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The news site of Glenbrook South High School.

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The news site of Glenbrook South High School.

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Hofmockel cooks past worries, savors result

Hofmockel cooks past worries, savors result

While some students have known since day one what they want to be when they grow up, others need a little more time and have to do a little more soul and self searching to find their true calling. Despite her individual, academic and emotional struggles, senior Anna Hofmockel has found her passion in the culinary arts and secured herself a spot in the 2015 incoming college class of the Culinary School of America (CSA).

Hofmockel began her high school career as a member of the 30-student Glenbrook Academy of International Studies, a four-year program for advanced students that teaches English, history and a foreign language. She had a “shining example” of achievement in her brother, who was a member of the Glenbrook Academy and is two years older than Hofmockel. Consequently, Hofmockel entered high school with the desire and self-created pressure to achieve academically.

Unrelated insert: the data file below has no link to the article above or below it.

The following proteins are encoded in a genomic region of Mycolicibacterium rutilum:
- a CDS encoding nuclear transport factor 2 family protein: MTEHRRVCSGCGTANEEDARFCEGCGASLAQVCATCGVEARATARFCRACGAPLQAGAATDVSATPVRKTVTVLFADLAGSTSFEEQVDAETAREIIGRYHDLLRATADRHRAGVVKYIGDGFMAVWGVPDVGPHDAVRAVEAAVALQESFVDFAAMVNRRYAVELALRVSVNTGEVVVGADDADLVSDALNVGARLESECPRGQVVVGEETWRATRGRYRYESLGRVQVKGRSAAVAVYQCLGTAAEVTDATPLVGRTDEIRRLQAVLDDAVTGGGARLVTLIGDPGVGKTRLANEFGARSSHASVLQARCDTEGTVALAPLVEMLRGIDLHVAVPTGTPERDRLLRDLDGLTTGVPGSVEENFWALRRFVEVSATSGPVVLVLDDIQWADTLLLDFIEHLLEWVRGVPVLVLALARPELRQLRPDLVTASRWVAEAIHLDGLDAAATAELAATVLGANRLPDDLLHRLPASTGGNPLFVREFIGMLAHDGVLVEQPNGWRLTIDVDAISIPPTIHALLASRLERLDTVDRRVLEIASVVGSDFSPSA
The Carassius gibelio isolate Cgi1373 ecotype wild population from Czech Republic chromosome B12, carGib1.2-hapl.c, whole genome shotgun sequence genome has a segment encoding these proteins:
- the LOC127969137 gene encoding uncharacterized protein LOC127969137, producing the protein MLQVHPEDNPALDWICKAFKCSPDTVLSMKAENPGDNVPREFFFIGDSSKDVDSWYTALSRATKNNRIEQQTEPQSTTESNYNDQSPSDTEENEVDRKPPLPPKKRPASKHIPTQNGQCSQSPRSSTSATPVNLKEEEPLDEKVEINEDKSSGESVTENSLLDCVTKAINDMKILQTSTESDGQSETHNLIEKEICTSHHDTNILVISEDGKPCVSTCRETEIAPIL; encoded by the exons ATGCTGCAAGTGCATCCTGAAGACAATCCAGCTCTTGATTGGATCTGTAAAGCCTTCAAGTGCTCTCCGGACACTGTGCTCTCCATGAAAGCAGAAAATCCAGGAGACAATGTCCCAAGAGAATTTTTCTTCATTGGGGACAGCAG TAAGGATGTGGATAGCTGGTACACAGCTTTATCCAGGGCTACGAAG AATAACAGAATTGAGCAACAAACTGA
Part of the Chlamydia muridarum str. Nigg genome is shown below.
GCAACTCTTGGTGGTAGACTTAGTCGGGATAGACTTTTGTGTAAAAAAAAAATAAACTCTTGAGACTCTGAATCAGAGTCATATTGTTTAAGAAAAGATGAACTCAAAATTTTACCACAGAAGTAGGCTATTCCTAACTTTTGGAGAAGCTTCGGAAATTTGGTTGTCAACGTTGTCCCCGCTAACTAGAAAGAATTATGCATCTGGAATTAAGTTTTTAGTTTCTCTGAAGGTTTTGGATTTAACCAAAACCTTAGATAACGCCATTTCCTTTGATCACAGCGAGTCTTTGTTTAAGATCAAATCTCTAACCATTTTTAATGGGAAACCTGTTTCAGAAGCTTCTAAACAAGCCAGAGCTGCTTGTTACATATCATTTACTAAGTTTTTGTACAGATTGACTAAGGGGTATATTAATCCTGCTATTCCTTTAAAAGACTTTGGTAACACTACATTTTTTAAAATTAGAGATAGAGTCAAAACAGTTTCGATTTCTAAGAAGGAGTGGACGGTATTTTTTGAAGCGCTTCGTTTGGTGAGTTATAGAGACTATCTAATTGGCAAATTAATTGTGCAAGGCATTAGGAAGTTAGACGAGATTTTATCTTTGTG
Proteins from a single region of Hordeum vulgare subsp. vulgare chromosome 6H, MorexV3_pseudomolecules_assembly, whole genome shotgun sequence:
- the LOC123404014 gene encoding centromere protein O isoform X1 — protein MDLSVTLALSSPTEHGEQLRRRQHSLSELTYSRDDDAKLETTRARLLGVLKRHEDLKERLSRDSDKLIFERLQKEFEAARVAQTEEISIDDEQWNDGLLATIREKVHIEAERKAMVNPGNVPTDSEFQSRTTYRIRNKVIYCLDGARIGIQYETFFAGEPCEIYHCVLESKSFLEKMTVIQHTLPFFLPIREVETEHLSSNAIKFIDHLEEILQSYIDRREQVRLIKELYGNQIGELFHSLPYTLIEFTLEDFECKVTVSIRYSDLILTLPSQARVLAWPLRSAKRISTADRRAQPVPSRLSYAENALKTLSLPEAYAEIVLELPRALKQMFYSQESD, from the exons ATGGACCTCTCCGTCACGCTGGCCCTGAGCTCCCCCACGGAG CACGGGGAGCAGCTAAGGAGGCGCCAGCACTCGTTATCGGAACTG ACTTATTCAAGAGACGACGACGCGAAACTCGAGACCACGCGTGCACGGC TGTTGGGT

“I was going to take all honors classes, I was going to be in the Academy, I was going to be a rockstar [and] I was going to be involved,” Hofmockel said. “I wanted to try to do a lot more than just school work, […] and that’s hard to do.”

Hofmockel’s comprehensive vision for high school was complicated by an anxiety disorder she developed during eighth grade. As the lead in the school musical, she started having panic attacks every time before she went on stage. She missed a month of school while learning to cope with her anxiety.